Aug. 2017: Story tips from the Department of Energy's Oak Ridge National Laboratory
Using a novel, reusable carbon material derived from old rubber tires, an Oak Ridge National Laboratory-led research team has developed a simple method to convert used cooking oil into biofuel. The team's approach combines modified, recovered carbon with sulfuric acids, which is then mixed with free fatty acids in household vegetable oil to produce usable biofuel. The study, done with collaborators Wake Forest University and Georgia Institute of Technology and detailed in Chemistry Select, provides a pathway for inexpensive, environmentally benign and high value-added waste tire-derived products—a step toward large-scale biofuel production, according to ORNL co-author Parans Paranthaman. In previous ORNL studies, carbon powders have proven useful in developing lithium-ion, sodium-ion and potassium-ion batteries and supercapacitors. The patent-pending, waste oil-to-biofuel conversion adds a new approach to waste tire recycling initiatives. [Contact: Sara Shoemaker, (865) 576-9219; firstname.lastname@example.org]
Caption: Used cooking oil can be converted into biofuel with carbon derived from recycled tires—a new method developed by an Oak Ridge National Laboratory-led research team.
Fusion - Blocking the heat
Fusion scientists from Oak Ridge National Laboratory, as part of the DIII-D National Fusion Facility team at General Atomics, are studying an approach to insulate the reactor's innermost wall that surrounds the burning plasma from the energy created when hydrogen isotopes are heated to millions of degrees. The national team created a buffer that traps neutral gas between the plasma's edge, which is cooler than the core but still hotter than the sun, and the interior wall at points where hot ions and atomic particles might make contact. "The trapped, relatively cool particles help maintain the delicate balance of keeping the plasma's core hot enough to produce practical fusion energy and the plasma exhaust cool enough to protect the interior, or first, wall from damaging heat," said ORNL's Aaron Sontag, lead author on a paper published in Nuclear Fusion. "This technique reduces downtime for maintenance and contributes to overarching fusion reactor technology development." [Contact: Sara Shoemaker, (865) 576-9219; email@example.com]
Caption: A novel technique can help protect the innermost wall in a fusion reactor from the energy created when hydrogen isotopes are heated to temperatures hotter than the sun. Photo by General Atomics
Chemistry - Discovery doubles output
A simplified catalyst production process developed by Oak Ridge National Laboratory could double the output of high-value chemicals used in making materials found in soda bottles and tires. Scientists found that single gallium cations are the key to increasing production of benzene, toluene and xylenes, or BTX, commodity chemicals commonly used to make plastics and rubber. "Most BTX are produced from fossil fuel, which is energy intensive," said ORNL's Zhenglong Li, co-author of the study published in Green Chemistry. "Our process creates a greener pathway that doubles BTX production from renewable ethanol by introducing gallium into zeolite catalysts." The team's new catalyst production method works without water and reduces costs. [Contact: Kim Askey, (865) 946-1861; firstname.lastname@example.org]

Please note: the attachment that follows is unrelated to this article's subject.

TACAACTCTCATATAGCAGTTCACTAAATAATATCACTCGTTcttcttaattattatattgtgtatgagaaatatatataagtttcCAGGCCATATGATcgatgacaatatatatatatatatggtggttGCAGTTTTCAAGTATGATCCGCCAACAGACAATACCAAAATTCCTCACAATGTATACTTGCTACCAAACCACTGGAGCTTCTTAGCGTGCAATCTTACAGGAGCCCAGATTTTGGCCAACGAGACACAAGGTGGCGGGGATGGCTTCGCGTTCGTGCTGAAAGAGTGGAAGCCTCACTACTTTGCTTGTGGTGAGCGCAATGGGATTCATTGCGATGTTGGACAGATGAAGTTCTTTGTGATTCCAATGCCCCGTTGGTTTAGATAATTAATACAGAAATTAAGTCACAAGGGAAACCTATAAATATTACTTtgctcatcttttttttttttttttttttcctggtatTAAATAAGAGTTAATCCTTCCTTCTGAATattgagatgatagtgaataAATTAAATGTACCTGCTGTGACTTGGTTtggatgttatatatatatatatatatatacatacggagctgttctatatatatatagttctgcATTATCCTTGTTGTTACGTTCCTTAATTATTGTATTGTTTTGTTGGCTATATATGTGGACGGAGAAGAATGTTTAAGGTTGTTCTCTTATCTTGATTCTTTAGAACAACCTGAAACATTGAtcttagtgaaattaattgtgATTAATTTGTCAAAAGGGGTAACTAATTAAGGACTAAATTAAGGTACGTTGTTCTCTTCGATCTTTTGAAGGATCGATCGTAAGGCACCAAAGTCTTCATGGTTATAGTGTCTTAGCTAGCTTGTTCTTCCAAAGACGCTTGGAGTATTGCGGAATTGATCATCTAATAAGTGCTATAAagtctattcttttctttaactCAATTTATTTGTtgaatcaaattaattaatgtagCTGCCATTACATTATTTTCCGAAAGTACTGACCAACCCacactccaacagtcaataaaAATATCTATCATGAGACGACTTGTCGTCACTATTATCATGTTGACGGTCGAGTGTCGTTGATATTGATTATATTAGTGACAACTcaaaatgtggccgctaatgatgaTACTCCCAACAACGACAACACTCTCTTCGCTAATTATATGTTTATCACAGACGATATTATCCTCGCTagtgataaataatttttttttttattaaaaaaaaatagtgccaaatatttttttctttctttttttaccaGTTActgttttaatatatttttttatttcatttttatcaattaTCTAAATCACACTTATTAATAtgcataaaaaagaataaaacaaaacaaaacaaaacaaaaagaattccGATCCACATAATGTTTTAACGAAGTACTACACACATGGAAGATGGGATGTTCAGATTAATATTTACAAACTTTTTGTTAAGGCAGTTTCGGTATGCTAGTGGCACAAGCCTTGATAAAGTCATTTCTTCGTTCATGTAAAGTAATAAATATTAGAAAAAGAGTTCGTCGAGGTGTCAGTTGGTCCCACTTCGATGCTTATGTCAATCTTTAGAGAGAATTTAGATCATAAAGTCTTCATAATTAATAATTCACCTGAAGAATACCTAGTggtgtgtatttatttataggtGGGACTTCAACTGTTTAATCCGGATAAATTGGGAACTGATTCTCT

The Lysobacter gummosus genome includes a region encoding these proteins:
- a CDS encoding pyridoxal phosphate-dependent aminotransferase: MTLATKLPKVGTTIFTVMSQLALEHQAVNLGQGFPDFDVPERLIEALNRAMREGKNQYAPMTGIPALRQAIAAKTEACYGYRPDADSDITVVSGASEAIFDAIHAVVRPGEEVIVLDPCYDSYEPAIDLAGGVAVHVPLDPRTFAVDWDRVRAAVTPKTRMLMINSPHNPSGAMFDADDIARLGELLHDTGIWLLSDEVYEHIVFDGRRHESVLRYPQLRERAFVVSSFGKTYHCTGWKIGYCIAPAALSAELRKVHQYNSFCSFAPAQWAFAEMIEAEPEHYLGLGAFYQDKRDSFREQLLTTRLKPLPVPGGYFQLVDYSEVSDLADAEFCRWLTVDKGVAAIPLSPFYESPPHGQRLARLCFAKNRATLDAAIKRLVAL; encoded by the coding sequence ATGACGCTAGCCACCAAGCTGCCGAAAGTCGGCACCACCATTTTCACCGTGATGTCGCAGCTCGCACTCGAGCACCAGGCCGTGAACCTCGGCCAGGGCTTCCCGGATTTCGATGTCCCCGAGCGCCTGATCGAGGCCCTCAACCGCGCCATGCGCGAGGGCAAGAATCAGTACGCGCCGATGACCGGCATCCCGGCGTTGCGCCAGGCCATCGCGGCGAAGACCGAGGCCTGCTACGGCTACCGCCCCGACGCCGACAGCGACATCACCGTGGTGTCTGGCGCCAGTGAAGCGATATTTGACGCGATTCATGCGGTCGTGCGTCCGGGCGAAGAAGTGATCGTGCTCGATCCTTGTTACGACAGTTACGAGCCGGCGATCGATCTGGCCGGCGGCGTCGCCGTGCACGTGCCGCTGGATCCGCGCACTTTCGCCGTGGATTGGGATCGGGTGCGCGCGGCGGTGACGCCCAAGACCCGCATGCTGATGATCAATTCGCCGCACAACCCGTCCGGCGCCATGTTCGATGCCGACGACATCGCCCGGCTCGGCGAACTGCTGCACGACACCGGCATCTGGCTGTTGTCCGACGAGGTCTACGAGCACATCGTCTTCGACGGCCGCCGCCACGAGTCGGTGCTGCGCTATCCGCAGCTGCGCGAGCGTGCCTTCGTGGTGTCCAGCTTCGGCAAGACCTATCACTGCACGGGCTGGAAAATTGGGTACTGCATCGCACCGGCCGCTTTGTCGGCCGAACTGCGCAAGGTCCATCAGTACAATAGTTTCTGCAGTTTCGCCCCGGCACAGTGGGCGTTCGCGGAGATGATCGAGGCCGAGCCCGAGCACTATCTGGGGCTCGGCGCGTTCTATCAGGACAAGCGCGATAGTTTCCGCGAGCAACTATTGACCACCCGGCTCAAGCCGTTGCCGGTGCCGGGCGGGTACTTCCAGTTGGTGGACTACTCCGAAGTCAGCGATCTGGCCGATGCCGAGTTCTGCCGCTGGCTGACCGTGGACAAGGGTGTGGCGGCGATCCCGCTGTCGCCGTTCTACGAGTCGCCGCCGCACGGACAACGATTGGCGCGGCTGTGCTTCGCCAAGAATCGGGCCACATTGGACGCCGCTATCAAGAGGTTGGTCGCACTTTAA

Caption: Scientists at Oak Ridge National Laboratory created a new catalyst production process that doubles the output of renewable BTX, a group of high-value chemicals used to produce soda bottles and tires.
Batteries - Promising electrode material
An Oak Ridge National Laboratory-led team discovered that vanadium dioxide in a crystalline thin film makes an outstanding electrode for lithium-ion batteries. Theory and computation predicted a high capacity for lithium storage, which experiments confirmed with tests in coin cells. Advanced microscopy proved lithium ions pack into a rigid framework, and ions speed through sites favorable for their adsorption which are abundant along the open channels. Because the material is difficult to grow, it had never been tested. ORNL's Ho Nyung Lee and his team used an advanced synthesis technique to fabricate thin-film crystals and demonstrated that they remained stable even after numerous electrochemical charge/discharge cycles. "The research provides a design strategy for more efficient, long-lived, miniaturized ionic conductors," said Panchapakesan Ganesh of ORNL, who predicted vanadium dioxide's theoretical capacity and lithium ion pathways. "We're developing novel materials and architectures to provide energy solutions for future technologies," Lee said. [Contact: Dawn Levy, (865) 576-6448; email@example.com]
Caption: Researchers predicted where lithium ions (green spheres) would pack and move in an open framework of epitaxially strained vanadium dioxide, depicted here by a stick model (oxygen-connecting bonds are red and vanadium-connecting bonds, turquoise). Guided by theory and computation, they designed, synthesized and tested the material—proving it indeed had excellent storage capacity, ion conduction and structural stability. Image by Panchapakesan Ganesh, Oak Ridge National Laboratory/Dept. of Energy